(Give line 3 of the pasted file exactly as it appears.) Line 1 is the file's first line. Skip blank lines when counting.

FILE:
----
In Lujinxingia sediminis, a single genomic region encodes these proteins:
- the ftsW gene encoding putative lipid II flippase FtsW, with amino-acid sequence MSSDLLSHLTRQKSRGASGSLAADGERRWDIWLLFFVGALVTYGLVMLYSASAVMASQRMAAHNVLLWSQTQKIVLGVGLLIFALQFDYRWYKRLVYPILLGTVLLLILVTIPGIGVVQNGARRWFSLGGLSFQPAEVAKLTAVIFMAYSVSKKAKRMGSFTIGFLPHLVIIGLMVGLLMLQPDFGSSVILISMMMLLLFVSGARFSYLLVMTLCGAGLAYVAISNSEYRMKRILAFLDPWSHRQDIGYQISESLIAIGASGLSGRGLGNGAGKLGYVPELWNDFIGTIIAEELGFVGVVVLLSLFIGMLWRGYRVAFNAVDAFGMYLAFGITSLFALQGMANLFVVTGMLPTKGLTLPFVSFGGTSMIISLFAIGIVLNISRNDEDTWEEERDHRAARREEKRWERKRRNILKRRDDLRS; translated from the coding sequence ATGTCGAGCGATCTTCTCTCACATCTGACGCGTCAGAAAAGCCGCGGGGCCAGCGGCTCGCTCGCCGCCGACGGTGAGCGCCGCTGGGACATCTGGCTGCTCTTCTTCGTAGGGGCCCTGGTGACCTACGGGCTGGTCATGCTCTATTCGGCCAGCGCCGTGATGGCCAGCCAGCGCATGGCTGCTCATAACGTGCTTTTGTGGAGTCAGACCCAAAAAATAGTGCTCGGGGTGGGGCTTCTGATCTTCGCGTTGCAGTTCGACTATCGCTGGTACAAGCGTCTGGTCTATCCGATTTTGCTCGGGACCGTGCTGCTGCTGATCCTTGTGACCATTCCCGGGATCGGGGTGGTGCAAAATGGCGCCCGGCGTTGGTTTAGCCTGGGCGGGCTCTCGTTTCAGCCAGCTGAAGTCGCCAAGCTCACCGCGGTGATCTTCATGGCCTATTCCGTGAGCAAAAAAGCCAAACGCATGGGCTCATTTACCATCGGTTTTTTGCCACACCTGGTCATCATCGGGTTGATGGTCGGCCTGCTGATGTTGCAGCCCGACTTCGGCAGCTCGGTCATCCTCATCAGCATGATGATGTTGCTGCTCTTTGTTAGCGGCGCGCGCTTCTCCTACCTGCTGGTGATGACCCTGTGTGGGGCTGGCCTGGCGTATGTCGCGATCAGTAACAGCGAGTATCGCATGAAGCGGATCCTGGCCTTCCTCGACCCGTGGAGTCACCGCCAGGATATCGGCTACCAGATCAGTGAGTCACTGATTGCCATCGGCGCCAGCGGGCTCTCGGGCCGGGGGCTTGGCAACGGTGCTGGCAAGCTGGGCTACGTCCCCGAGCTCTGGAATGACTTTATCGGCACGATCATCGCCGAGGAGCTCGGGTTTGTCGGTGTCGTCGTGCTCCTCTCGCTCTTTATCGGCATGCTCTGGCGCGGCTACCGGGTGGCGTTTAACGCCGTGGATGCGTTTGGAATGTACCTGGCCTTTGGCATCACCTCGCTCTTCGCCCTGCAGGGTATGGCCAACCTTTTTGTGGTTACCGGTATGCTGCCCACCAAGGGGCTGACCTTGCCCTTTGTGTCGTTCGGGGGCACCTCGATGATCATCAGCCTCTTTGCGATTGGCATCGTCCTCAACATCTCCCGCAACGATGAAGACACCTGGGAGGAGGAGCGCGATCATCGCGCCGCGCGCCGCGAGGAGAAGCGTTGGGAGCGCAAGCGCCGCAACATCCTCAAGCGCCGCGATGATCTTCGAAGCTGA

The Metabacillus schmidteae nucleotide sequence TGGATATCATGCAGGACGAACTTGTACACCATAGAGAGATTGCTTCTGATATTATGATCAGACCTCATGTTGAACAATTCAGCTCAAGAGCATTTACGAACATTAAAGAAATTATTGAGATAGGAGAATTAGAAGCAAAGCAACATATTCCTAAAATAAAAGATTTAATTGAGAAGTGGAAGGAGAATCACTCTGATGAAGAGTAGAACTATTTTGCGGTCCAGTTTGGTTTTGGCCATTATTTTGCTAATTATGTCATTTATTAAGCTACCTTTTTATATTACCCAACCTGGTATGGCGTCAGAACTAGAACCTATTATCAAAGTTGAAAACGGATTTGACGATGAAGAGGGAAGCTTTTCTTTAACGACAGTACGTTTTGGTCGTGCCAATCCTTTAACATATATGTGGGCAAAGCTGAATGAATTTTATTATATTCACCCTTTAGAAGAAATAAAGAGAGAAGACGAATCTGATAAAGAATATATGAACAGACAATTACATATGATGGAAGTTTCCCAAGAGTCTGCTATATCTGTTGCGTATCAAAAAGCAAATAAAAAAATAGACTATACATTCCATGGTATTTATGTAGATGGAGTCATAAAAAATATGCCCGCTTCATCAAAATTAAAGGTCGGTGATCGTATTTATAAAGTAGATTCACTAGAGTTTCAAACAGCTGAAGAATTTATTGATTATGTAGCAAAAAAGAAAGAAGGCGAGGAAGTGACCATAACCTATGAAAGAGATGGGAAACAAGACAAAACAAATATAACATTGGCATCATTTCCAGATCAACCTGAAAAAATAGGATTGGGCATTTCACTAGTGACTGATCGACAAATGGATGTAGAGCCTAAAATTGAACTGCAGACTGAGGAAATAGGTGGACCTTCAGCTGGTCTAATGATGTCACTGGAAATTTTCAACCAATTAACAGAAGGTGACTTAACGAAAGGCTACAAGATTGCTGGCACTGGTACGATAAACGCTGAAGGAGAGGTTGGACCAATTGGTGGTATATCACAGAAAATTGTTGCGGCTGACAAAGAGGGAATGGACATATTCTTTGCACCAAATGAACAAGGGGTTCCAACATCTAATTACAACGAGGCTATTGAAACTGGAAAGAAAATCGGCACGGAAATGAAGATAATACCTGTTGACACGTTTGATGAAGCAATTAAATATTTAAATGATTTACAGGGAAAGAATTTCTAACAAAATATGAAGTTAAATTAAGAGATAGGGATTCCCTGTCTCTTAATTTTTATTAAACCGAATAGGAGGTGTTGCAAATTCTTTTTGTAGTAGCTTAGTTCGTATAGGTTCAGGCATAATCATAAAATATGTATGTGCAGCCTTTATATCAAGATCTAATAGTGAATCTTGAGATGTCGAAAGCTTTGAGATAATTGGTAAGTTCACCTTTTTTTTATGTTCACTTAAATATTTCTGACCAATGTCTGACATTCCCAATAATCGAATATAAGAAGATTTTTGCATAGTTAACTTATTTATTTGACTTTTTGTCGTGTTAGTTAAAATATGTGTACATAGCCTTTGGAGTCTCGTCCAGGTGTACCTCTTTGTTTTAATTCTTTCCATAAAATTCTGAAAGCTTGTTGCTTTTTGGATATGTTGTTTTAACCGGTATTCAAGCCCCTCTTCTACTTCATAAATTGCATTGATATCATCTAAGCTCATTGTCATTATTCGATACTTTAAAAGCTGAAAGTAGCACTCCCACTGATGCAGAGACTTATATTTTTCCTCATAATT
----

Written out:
The Metabacillus schmidteae nucleotide sequence TGGATATCATGCAGGACGAACTTGTACACCATAGAGAGATTGCTTCTGATATTATGATCAGACCTCATGTTGAACAATTCAGCTCAAGAGCATTTACGAACATTAAAGAAATTATTGAGATAGGAGAATTAGAAGCAAAGCAACATATTCCTAAAATAAAAGATTTAATTGAGAAGTGGAAGGAGAATCACTCTGATGAAGAGTAGAACTATTTTGCGGTCCAGTTTGGTTTTGGCCATTATTTTGCTAATTATGTCATTTATTAAGCTACCTTTTTATATTACCCAACCTGGTATGGCGTCAGAACTAGAACCTATTATCAAAGTTGAAAACGGATTTGACGATGAAGAGGGAAGCTTTTCTTTAACGACAGTACGTTTTGGTCGTGCCAATCCTTTAACATATATGTGGGCAAAGCTGAATGAATTTTATTATATTCACCCTTTAGAAGAAATAAAGAGAGAAGACGAATCTGATAAAGAATATATGAACAGACAATTACATATGATGGAAGTTTCCCAAGAGTCTGCTATATCTGTTGCGTATCAAAAAGCAAATAAAAAAATAGACTATACATTCCATGGTATTTATGTAGATGGAGTCATAAAAAATATGCCCGCTTCATCAAAATTAAAGGTCGGTGATCGTATTTATAAAGTAGATTCACTAGAGTTTCAAACAGCTGAAGAATTTATTGATTATGTAGCAAAAAAGAAAGAAGGCGAGGAAGTGACCATAACCTATGAAAGAGATGGGAAACAAGACAAAACAAATATAACATTGGCATCATTTCCAGATCAACCTGAAAAAATAGGATTGGGCATTTCACTAGTGACTGATCGACAAATGGATGTAGAGCCTAAAATTGAACTGCAGACTGAGGAAATAGGTGGACCTTCAGCTGGTCTAATGATGTCACTGGAAATTTTCAACCAATTAACAGAAGGTGACTTAACGAAAGGCTACAAGATTGCTGGCACTGGTACGATAAACGCTGAAGGAGAGGTTGGACCAATTGGTGGTATATCACAGAAAATTGTTGCGGCTGACAAAGAGGGAATGGACATATTCTTTGCACCAAATGAACAAGGGGTTCCAACATCTAATTACAACGAGGCTATTGAAACTGGAAAGAAAATCGGCACGGAAATGAAGATAATACCTGTTGACACGTTTGATGAAGCAATTAAATATTTAAATGATTTACAGGGAAAGAATTTCTAACAAAATATGAAGTTAAATTAAGAGATAGGGATTCCCTGTCTCTTAATTTTTATTAAACCGAATAGGAGGTGTTGCAAATTCTTTTTGTAGTAGCTTAGTTCGTATAGGTTCAGGCATAATCATAAAATATGTATGTGCAGCCTTTATATCAAGATCTAATAGTGAATCTTGAGATGTCGAAAGCTTTGAGATAATTGGTAAGTTCACCTTTTTTTTATGTTCACTTAAATATTTCTGACCAATGTCTGACATTCCCAATAATCGAATATAAGAAGATTTTTGCATAGTTAACTTATTTATTTGACTTTTTGTCGTGTTAGTTAAAATATGTGTACATAGCCTTTGGAGTCTCGTCCAGGTGTACCTCTTTGTTTTAATTCTTTCCATAAAATTCTGAAAGCTTGTTGCTTTTTGGATATGTTGTTTTAACCGGTATTCAAGCCCCTCTTCTACTTCATAAATTGCATTGATATCATCTAAGCTCATTGTCATTATTCGATACTTTAAAAGCTGAAAGTAGCACTCCCACTGATGCAGAGACTTATATTTTTCCTCATAATT